In 2015, Blatt argued for and won the right of the Washington Redskins football team to retain its trademark while argument proceeded in court on a similar case (Matal v Tam, 582 U.S. __(2017)). The case eventually went to the Supreme Court, which ruled that trademark law barring disparaging terms infringes on free speech rights. Shortly thereafter, the Justice Department dropped its suit against the NFL team, and their canceled trademark registration was reinstated.
Regardless of the individual merits of either of these cases, one sees the trend. When issues affecting Native American tribes or individuals conflict with those of almost anyone else, the pattern of three centuries prevails. Sadly, I suspect that Royal v Murphy will be one more of those. Watch this space for more.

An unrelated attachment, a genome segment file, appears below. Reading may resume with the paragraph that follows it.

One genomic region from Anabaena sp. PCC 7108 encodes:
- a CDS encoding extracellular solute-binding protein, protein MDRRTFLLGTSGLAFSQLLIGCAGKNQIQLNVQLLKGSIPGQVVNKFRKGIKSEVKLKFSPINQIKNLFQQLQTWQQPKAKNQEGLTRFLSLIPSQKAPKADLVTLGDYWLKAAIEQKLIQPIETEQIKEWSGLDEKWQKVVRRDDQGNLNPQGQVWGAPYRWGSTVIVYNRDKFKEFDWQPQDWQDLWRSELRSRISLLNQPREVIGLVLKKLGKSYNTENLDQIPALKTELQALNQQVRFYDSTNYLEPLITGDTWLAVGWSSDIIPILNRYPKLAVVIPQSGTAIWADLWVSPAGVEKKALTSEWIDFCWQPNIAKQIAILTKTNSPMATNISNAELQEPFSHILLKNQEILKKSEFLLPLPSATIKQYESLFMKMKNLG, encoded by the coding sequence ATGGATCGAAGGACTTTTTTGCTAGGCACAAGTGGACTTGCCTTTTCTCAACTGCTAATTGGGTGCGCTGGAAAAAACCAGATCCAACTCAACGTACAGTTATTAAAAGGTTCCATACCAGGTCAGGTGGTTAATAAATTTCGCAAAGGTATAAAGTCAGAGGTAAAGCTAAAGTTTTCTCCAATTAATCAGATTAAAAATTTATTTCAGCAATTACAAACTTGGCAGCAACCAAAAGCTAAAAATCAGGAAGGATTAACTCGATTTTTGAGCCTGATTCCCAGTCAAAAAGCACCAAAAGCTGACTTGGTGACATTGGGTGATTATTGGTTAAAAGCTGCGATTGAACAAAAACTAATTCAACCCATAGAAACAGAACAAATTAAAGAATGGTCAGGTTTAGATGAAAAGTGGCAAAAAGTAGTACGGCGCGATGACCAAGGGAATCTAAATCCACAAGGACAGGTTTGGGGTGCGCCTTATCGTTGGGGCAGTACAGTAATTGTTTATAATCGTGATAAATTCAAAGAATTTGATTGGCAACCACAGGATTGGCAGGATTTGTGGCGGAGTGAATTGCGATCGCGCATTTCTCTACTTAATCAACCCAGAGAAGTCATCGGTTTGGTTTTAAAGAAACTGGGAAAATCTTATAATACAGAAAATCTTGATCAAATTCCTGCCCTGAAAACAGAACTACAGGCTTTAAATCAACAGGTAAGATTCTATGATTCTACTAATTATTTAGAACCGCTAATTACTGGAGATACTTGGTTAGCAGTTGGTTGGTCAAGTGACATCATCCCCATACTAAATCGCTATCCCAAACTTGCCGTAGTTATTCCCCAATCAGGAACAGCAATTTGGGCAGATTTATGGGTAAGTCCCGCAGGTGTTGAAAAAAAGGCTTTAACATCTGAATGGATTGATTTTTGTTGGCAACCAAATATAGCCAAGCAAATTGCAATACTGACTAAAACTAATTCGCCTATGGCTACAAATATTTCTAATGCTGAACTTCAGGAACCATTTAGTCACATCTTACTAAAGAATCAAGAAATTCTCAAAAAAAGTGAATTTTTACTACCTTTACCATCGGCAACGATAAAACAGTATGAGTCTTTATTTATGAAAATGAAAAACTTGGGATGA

1. Amicus Curiae Muscogee (Creek) Nation Brief in Opposition to Petition for Rehearing en banc
2. Petition of a Writ of Certoriari to the United States Court of Appeals to the 10th Circuit Court
3. Amicus Curiae Brief filed by Solicitor General Noel J. Francisco
4. “I’m a Liberal Feminist Lawyer. Here’s Why Democrats Should Support Judge Kavanaugh,” Lisa Blatt, August 2, 2018, Politico
5. Why Is Lisa Blatt Endorsing Brett Kavanaugh?, Mark Joseph Stern, September 4, 2018, Slate
6. Cherokee Nation Files Forceful Response to Capobiancos’ $1 Million Attorneys’ Fees Suit